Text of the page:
Clinical History, Examination and Blood Test Results

  • Discussion case 2 is a 79-year old gentlemen who presented to his GP with an actively discharging right hip wound with no systemic symptoms.

  • This was on the background of a chronic right hip infection following a total hip arthroplasty. This infection had been on-going for over 9 years and was being suppressed with QDS Flucloxacillin and BD Fucidin.

  • He was referred to our service, by which time the wound had been discharging for 6-weeks however it had started to improve. On examination in clinic, a sinus was seen over the right hip. There was no tenderness over the hip with an adequate range of movement compared to the left side.

  • This patient was discussed in our infection MDT and the decision was made to perform an off antibiotics aspiration of the right hip. At this stage his CRP was 3mg/L and his ESR 9mm/H.

  • He remained clinically stable off of the antibiotics so the decision was made to not restart them

  • The hip aspiration grew Staphylococcus aureus and there was frank pus within the joint. When he returned to clinic to discuss the results, his CRP had risen to 69mg/L.

  • A further discussion in the infection MDT concluded that this patient would be suitable for a single stage revision of the right hip with antibiotic cement (Vancomycin and Gentamycin) in conjunction with systemic Teicoplanin, Amikacin and Ceftriaxone.


Imaging Results

PRE-OP RADIOGRAPHS

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The pre-operative radiographs were relatively unremarkable, demonstrating some degenerative change in the left joint.

 

Diagnosis

  • Chronically infected right total hip replacement requiring a single stage revision to treat the infection.


Treatment

  • Single stage revision for an infected right total hip replacement;

    • Posterior approach through the old wound with the sinus excised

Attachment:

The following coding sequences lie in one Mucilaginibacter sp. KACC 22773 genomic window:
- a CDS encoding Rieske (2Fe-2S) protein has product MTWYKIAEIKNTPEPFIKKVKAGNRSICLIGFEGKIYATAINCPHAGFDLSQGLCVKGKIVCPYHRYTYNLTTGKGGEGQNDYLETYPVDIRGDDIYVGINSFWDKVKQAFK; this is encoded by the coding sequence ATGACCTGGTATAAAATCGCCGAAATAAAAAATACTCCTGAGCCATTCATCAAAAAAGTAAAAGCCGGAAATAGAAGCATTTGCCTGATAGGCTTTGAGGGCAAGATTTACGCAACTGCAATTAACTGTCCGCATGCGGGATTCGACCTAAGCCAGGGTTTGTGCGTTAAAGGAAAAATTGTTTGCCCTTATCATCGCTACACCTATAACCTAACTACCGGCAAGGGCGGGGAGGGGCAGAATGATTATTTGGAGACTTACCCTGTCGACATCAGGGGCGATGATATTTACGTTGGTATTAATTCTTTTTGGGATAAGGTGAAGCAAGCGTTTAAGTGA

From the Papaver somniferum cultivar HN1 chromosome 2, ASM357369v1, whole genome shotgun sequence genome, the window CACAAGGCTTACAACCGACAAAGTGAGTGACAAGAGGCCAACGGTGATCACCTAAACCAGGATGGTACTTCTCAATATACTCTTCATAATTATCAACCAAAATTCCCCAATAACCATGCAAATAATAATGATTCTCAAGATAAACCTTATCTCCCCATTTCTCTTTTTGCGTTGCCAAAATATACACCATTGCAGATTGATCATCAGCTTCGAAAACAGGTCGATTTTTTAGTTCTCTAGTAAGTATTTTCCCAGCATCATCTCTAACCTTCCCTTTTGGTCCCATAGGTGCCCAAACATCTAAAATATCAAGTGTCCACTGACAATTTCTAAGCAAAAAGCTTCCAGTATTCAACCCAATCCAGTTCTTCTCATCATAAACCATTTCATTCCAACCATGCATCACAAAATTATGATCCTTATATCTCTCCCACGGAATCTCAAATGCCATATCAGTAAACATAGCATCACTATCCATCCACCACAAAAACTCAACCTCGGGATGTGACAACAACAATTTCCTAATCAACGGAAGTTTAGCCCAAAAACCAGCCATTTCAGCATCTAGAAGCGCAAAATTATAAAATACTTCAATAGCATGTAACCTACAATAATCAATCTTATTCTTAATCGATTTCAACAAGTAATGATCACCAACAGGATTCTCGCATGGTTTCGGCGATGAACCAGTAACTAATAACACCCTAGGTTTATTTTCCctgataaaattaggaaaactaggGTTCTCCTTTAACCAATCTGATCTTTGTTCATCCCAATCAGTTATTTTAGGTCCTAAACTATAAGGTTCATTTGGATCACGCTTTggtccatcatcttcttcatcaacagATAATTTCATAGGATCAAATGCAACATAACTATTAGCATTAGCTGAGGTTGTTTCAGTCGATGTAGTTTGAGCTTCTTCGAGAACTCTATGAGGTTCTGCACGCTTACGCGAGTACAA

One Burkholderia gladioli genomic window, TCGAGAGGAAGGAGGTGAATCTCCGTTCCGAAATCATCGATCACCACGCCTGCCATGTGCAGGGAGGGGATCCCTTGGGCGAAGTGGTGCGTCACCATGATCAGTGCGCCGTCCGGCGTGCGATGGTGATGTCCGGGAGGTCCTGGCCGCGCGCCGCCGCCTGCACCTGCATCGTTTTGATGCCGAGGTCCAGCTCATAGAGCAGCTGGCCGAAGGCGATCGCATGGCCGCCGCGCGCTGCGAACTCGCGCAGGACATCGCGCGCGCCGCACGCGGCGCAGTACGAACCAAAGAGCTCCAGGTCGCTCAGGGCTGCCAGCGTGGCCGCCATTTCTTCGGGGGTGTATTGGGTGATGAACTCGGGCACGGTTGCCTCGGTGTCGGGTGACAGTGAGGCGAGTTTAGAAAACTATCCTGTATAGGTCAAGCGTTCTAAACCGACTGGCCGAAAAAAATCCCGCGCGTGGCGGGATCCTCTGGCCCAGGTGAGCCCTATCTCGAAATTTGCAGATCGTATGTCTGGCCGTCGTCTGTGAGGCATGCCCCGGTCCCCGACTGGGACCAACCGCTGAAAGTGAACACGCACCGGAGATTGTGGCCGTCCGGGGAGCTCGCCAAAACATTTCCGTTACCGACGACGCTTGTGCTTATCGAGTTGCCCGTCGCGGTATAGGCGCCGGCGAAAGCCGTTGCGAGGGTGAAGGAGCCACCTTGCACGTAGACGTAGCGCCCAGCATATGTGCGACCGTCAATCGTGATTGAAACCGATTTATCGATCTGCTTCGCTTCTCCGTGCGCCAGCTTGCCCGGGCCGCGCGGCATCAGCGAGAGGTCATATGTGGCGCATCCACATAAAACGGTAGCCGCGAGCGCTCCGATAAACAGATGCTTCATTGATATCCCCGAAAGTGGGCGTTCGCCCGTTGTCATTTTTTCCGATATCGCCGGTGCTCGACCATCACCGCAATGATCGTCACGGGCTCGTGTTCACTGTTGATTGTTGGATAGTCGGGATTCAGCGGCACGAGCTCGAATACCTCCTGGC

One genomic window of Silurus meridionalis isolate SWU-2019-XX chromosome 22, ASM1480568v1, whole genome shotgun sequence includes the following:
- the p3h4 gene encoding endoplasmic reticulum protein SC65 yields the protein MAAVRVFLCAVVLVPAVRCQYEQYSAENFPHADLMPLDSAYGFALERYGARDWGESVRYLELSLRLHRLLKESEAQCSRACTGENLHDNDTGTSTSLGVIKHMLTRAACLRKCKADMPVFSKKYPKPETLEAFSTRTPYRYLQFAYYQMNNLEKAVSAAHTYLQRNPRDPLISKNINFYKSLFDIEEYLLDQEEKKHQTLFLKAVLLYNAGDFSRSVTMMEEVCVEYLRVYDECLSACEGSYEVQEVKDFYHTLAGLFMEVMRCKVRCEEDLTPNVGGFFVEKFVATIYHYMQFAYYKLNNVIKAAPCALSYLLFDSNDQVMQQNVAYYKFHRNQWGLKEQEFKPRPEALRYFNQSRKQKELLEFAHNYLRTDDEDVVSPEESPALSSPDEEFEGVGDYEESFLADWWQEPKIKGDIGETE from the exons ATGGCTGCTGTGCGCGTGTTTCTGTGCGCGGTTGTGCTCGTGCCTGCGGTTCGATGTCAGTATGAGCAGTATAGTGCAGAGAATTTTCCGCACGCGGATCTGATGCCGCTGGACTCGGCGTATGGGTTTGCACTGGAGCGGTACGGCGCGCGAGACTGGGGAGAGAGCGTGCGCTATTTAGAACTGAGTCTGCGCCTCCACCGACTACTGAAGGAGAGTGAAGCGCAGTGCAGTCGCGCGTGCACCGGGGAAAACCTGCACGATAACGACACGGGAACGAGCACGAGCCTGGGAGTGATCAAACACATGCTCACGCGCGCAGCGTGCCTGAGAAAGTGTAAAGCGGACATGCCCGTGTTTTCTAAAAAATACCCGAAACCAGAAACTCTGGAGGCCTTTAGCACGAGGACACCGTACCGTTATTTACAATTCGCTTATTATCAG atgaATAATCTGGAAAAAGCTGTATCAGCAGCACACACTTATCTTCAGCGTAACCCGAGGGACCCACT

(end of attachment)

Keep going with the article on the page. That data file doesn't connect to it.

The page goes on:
• 4 stay sutures

    • 5 samples sent for culture

    • Components were well fixed

      • Femoral stem explanted with flexible osteotomes and midus rex

      • Acetabular cup was easily explanted

    • 60mm titanium cup implanted with 3 screws for fixation

      • Dual mobility liner used

    • Reclaim stem 15mm + 65mm

      • 28mm ceramic head

    • Good reduction with a stable joint

    • Wash ++ with savlon and saline

    • Closed with vicryl, monocryl and glue

  • Post-op the patient was started on broad spectrum antibiotics with the aim of completing a 12-week course – Teicoplanin, Amikacin and Ceftriaxone.


Imaging Outcomes

POST-OP RADIOGRAPHS

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9-MONTHS POST-OP RADIOGRAPHS

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This series of post-operative radiographs demonstrate the revision right total hip arthroplasty in situ. Some degenerative changes can be seen in the contralateral hip.

This series of post-operative radiographs at 9-months post-op show no change compared to the original post-operative radiographs.


Clinical Outcomes

  • Samples taken at the time of surgery grew Staphylococcus aureus which was sensitive to Flucloxacillin, Ciprofloxacin and Rifampicin. The patient was switched to Ciprofloxacin 500mg BD and Rifampicin 450mg BD to complete a 12-week course.

  • At 3-weeks post-op the wound had healed well and the patient was able to walk partially weight bearing with crutches. On examination he was able to straight leg raise and had a good range of motion. His CRP had fallen to 39mg/L.

  • At 6-weeks post-op his CRP had fallen further to 13mg/L.

  • At 9-months post-op the wound had healed well and the patient was able to mobilise independently.


Learning Points

  • Infection free status of a total hip arthroplasty is defined as a well-healed wound with no evidence of component loosening on a radiograph and a clinically well-functioning hip 12-months after the operation. There are no tests that can confirm this unless clinical symptoms are present.